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Best Practices for a Healthy Configuration Management Database

Best Practices for a Healthy Configuration Management Database

Discover a health dashboard that helps you monitor the completeness, compliance, and correctness of your CMDB.

What is configuration management?

Configuration management is maintaining computer systems, applications, network devices, and other IT components to help ensure that they perform as expected, especially after upgrades and enhancements.

In the realm of IT Service Management (ITSM), configuration management databases (CMDBs) track assets and components involved in the delivery of IT services.

What is a CMDB?

A configuration management database takes the siloed data that is required to run IT in your organization and puts it in a centralized file to organize information about your IT environment.

A CMDB gives your IT department visibility into all IT resources. It also helps them:

  • Maintain compliance
  • Avoid security and audit fines
  • Track software license and cloud costs
  • Eliminate outages or reduce the time it takes to remediate an outage
  • Understand important service contexts, which helps with risk assessment and reporting

CMDB Data Governance

ServiceNow data governance sets the foundational standards and controls needed to maintain high-quality data that your ServiceNow implementation can reliably and securely access and use. In doing so, ServiceNow data governance supports the maximum effective use and value of data for ServiceNow in your organization.

CMDB data governance encompasses the following elements:

  • Ingestion: Identify class, attribute, and data sources. Auto-populate this information whenever possible.
  • Reconciliation: Set up identification and reconciliation rules (there are no out-of-the-box reconciliation rules). They can be per class or per attribute, but be sure to follow a hierarchy.
  • Data lifecycle: Set up configuration item (CI) ownership and status to enable automated lifecycle management.
  • Data completeness, correctness, and compliance: Configure your CMDB health dashboard to ensure that recommended and required fields are populated; check for duplicate, orphan, and stale CIs; and compare actual values against expected values in specified fields.
  • Data audit: Set up data audit policies for desired state (perform scheduled or on-demand audits of CMDB data to determine which records match the expected attributes, CI relationships, and relationships to other records in the system) and scripted audit (which enables admins to conduct an audit from a script rather than using restrictive template conditions).

Why Use a CMDB Health Dashboard?

The CMDB health dashboard compiles performance metrics that help to monitor and improve the performance and health of your CMDB. A well-configured CMDB saves IT costs and avoids unplanned outages. The overall health of your CMDB is visible to key stakeholders in order to share status updates, track service level agreements (SLAs), and apprise them of issues and successes.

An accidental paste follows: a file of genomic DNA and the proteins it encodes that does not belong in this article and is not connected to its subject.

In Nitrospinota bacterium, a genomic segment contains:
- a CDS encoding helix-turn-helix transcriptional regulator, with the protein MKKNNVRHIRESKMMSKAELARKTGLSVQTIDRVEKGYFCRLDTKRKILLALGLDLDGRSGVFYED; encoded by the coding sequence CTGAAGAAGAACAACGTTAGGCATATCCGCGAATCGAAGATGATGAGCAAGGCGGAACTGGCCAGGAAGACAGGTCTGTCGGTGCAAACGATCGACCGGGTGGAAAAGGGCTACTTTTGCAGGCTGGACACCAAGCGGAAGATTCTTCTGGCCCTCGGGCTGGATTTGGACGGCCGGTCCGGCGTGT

Proactive issue management in the dashboard includes:

  • Managing CIs
  • Identifying issues
  • Improving the CMDB’s accuracy and usability
  • Acting on issues before they become severe risks in your operational environment

Best Practices for Setting Up a CMDB Health Dashboard

  • Configure inclusion rules, which are used to filter the CIs included in the dashboard. To avoid noise in the data, limit CIs to those classes that are necessary to achieve your outcomes. It’s recommended that you include applications, servers, virtual machines, and network gear.
  • Determine required and recommended fields, then use required fields that automatically populate. Limit the number of required fields to reduce the risk of CIs being blocked when identified through discovery. Use recommended fields to inform health metrics without impacting other processes. They can also test potential required fields.
  • Create staleness rules to keep your CMDB up to date and accurate. Set limits by asset class and adjust staleness rules by considering how often you’re discovering these classes. Also, determine whether classes depend on external sources.
  • Determine orphan rules (rules for CIs missing a defined relationship in the CMDB). Consider your application stack and what relationships are most important to troubleshooting an issue to keep your CMDB complete. Recommended orphan rules include: applications should be related to a server and virtual servers should be related to virtual machines.

Data Accuracy in ProcessX

Data accuracy is integral to ProcessX, which leverages ServiceNow’s CMDB. It’s important that data sources are well-defined, data is accurate, and there is a robust governance process in place.

To learn more about governance or setting up a health check dashboard for your CMDB, contact us today. We’ve got industry experts with extensive knowledge in CMDB, regulated ITSM, ServiceNow, and GxP technologies like ProcessX for workflow automation.

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About the Author

John Zhang is a Sr. Technical ServiceNow Manager at USDM Life Sciences. His experience includes 20 years in IT service delivery, nine years in ServiceNow development, and five years as a ServiceNow technical architect. John has participated in ServiceNow projects related to ITSM modules, ITBM, service catalog and core configuration, CMDB, discovery, asset management, ITBM, service mapping (ITOM), and service portals. He is skilled in JavaScript, Java, AngularJS, AJAX, XML, Bootstrap, jQuery, and CSS.

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